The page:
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Ritalin Gone Wrong - Childrens ADD Drugs Dont Work Long-Term - NYTimes article

Discussion in 'Other Health News and Research' started by Bob, Feb 4, 2012.

  1. Bob

    Bob

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    New York Times article

    Ritalin Gone Wrong - Childrens ADD Drugs Dont Work Long-Term

    http://www.nytimes.com/2012/01/29/opinion/sunday/childrens-add-drugs-dont-work-long-term.html

    This isn't directly related to CFS, but for anyone interested in ADD/ADHD, or medical research in general, it's a fascinating read, and explains that so much ADD research has been misleading, because it's been based on only short-term results. It explains that the consensus medical opinion about ADD/ADHD has been mistaken.

    It blows apart what I understood about ADD and ADHD.

    The article highlights flaws within the medical and research communities, which has led to bad decisions. Just like with CFS, it seems that this condition has been misunderstood, possibly as a result of too much influence by a particular niche vested interest with a lot of resources at its disposal. In this case the vested interest would probably have been the drugs companies (possibly with the assistance of psychiatrists or neurologists), as opposed to just psychiatrists in the case of CFS.
     
  2. liquid sky

    liquid sky Senior Member

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    Interesting article. I have nieces who have been treated with stimulant meds. such as Ritalin. I could never see any real progress for them from using the drugs. I could also see that the upbringing of these girls was chaotic and most likely the cause of their problems. They are grown now and things did not work out well for them.

    One point the article made was that by giving the child a pill it does 2 things. It causes the child to believe there is something wrong with them, that they are not normal. It also reinforces the belief that all things in life can be fixed by taking some sort of pill. I saw both of these problems with my nieces also.
     
  3. Nielk

    Nielk

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    I have a major problem with this article. Again, the blame is put on the parents and chaotic family life, There is no correlation between the two. Plenty of children grow up in dysfunctional families and /or go through traumatic events yet, never develop any ADD and ADHD symptoms yet, you find a major amount od children brought up in very stable homes with caring parents who develop ADD or ADHD. This is going back to the dark ages where they blamed autism or retardation on an unloving mother. What a unfair guilt trip to put on parents of these children. Dowes the lack of long term effect of stimulanttdrugs automatically point to adverse experiences of the child? This is setting back science to a couple of decades ago. Besides what scientific basis do they have for their conclusion. I think it's ludicrous!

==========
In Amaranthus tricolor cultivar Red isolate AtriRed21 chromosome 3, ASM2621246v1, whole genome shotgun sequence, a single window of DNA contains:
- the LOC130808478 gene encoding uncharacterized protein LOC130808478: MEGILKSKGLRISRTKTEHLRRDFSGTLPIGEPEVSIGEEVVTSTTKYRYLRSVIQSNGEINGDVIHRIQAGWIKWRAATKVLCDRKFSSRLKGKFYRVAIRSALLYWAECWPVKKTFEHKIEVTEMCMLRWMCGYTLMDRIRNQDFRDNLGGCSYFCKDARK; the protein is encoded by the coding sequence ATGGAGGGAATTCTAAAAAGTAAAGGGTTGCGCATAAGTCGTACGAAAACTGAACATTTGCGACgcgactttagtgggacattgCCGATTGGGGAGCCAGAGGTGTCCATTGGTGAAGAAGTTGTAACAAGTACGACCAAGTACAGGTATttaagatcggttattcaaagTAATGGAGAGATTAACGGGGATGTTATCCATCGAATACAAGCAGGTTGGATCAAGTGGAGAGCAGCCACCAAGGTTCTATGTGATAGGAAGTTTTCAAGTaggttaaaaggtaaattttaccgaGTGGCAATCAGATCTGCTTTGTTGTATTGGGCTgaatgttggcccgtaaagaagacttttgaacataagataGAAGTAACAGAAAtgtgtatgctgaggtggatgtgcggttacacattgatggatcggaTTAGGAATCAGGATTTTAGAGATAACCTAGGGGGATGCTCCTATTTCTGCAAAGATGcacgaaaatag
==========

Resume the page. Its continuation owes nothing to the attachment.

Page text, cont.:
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  4. *GG*

    *GG* Senior Member

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    Yeah, I think the NYT likes to NOT blame people, it's always something else. Our "great society" experiment?

    GG
     
  5. Bob

    Bob

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    Yes, well every ME patient in the UK knows what it's like to be blamed for our own illness! So I have much sympathy for your thoughts there Nielk.
    I don't know anything about ADHD but I found the article interesting.
    At a basic level, I think it means that the medical community still don't have much insight into ADHD, and that the current treatments aren't working.
    Like I said, I don't know anything about ADHD, but I would have thought that well-tuned psychological programs might help some children with ADHD to cope better, to have better insight into their condition, and to make the most out of their abilities. That might be a helpful approach, rather than just giving them a pill that plasters over the cracks.
     
  6. Nielk

    Nielk

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    Hi Bob,

    I have a grandson who is 11 now and was diagnosed with ADHD when he was 5. He is basically highly intelligent, well behaved with no emotional problems.
    He just can't focus his attention. In school, he is daydreaming the whole day. He has a very high I.Q.-taught himself to read at age 3 and is now reading at adult level.
    His parents have tried putting him on Ritalin type medications but, none of them helped. He actually had very bad adverse effects from them. He knows he has this problem yet, he is fine, happy, normal. He doesn't get anything out of school. All his knowledge comes from his avid reading habit and interest in many subjects. I don't thin that a professional counselor/psychologist.psychiatrist can help him. They can't restore his attention and like I said, he is a wonderful happy kid.
     
  7. Bob

    Bob

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    Thanks Nielk, for sharing that interesting insight into ADHD.